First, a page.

Somehow, somewhere between my first couple trips to Japan (frankly it’s a little bit foggy after a plan to go to Mexico and live on the beach didn’t materialize, hemp fests, Dead concerts, flower sticks & hemp bag selling), I was in Logan, Utah (where i had spruced-up my Volkswagen bus “the Earthship” only to abandon it) where my Mom rented a rambling old polygamist house in the shadow of the LDS temple which she rented as a boarding house for various students plus a few randoms living in the backyard in a sort of tent/van village.
Logan isn’t my favourite place (so many cops and rules!) but, here I was and as such, I put together a party to reunite with old friends, share stories, collect lent items, play some music and hit up hot springs.
I designed this “aerogramme-inspired” invitation (meaning the paper was both an envelope and a letter), including various snippets of haiku art, doodles, maps and intentions, and floated them out into the world. The party was called “Far Far West” in homage to a Gary Snyder poem about going to Japan and my westward facing, Pacific centric geographic mindset.
Wasn’t sure what to make of it all as addresses were stale, friends were transient, memory scare, but, as it goes, worked out just wonderful as dozens of people came throughout a few days with folks camping out in the backyard to the chagrin of the neighbours who tried to poison the dogs (seriously!) as well as called the police who stealthed into our backyard campfire while we were singing along to Larry’s autoharp and Marty Kendall’s ceramic drums and, surprisingly, the police were rather chill about everything / they asked us to play a song, we did, they told us to have a good night, they left, we laughed and we sparked up another one and kept on going.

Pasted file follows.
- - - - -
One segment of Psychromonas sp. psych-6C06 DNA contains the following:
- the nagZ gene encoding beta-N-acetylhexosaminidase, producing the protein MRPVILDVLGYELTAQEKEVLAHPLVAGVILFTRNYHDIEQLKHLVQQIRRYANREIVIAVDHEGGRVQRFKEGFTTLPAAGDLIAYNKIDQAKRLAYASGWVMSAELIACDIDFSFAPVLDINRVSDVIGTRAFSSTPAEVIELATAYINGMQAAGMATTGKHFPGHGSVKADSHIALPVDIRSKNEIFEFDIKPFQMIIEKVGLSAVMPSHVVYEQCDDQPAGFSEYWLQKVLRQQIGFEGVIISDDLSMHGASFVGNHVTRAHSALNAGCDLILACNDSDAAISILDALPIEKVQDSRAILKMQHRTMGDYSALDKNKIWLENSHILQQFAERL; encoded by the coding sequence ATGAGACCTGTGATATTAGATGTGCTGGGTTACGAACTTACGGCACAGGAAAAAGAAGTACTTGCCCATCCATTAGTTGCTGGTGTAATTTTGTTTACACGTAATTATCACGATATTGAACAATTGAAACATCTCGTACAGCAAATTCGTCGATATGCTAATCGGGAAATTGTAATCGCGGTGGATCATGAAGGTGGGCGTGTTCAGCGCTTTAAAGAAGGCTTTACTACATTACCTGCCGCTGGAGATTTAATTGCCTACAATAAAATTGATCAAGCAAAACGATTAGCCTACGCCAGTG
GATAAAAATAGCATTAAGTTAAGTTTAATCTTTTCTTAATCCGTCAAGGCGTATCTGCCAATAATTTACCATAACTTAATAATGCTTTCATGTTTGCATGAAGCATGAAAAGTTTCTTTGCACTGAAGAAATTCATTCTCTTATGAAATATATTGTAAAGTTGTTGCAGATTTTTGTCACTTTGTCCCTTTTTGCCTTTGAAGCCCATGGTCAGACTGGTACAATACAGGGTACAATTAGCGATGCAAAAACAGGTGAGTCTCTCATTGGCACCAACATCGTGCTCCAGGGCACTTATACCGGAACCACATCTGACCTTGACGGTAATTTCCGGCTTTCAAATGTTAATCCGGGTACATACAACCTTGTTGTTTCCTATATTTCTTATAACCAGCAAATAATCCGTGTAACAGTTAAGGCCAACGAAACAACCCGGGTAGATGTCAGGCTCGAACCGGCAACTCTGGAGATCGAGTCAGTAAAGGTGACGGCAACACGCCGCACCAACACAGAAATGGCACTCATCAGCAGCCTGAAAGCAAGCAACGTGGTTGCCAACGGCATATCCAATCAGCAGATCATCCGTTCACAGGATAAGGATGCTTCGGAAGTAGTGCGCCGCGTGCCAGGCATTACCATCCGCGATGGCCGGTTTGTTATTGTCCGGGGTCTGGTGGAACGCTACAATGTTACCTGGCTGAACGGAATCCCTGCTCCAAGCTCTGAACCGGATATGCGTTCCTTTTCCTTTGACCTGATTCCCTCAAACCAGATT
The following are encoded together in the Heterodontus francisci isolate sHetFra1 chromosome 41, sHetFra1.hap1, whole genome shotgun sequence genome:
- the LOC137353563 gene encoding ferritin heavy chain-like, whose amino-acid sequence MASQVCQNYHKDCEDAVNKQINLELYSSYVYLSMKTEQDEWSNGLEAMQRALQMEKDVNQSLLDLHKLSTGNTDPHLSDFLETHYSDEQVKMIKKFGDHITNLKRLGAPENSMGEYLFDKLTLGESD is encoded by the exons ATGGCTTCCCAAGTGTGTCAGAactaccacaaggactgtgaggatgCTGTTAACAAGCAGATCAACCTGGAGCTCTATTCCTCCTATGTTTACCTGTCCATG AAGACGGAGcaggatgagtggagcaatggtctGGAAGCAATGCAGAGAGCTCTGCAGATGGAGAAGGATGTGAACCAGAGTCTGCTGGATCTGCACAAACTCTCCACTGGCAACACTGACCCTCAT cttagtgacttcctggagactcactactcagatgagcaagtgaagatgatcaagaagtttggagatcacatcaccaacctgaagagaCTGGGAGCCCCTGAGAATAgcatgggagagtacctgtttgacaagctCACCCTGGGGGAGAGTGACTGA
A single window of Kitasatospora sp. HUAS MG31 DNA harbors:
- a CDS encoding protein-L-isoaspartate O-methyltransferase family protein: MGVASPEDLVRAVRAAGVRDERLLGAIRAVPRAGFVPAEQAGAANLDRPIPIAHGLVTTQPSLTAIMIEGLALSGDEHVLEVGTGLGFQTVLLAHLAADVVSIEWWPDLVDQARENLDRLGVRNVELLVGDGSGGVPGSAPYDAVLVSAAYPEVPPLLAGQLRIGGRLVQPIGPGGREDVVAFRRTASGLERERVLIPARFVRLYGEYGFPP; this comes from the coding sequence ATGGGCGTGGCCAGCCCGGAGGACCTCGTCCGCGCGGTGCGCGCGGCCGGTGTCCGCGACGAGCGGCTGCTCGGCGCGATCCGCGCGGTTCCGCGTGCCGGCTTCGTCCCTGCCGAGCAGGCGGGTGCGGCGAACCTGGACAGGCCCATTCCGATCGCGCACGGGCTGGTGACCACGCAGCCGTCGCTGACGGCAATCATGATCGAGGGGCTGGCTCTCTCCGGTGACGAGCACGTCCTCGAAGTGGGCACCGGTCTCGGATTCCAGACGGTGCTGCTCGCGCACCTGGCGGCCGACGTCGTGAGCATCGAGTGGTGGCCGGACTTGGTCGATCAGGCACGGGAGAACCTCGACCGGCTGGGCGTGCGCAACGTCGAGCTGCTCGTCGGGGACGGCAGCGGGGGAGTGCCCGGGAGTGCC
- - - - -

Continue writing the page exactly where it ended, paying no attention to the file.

As it goes, there was a *loaves and fishes* vibes as my wonderful Mother put on big pots of curry and different stews with ingredients folks brought along, and we kept pots of coffee and exotic teas going in a truly freeform fun for all couple of days.
I recall the 2nd day included a trip out to a derelict hot spring on the side of a forgotten highway which had sort of been roughed in by a dangerous assortment of bricks. Nevertheless, we soaked, we played banjo music… and I have a photo of me and Sensei Larry to prove it (somewhere in the boxes there might be a few more snapshots).
I will say that I was surprised to see this invitation – both the original layout as well as a production copy printed on 50% post consumer recycled “redrock” paper and dutifully printed with some copywriting that somehow makes me smile still. (Note: included the layout and production versions for posterity and archiving).
Note: poetry snippets from “January in Hot Springs” series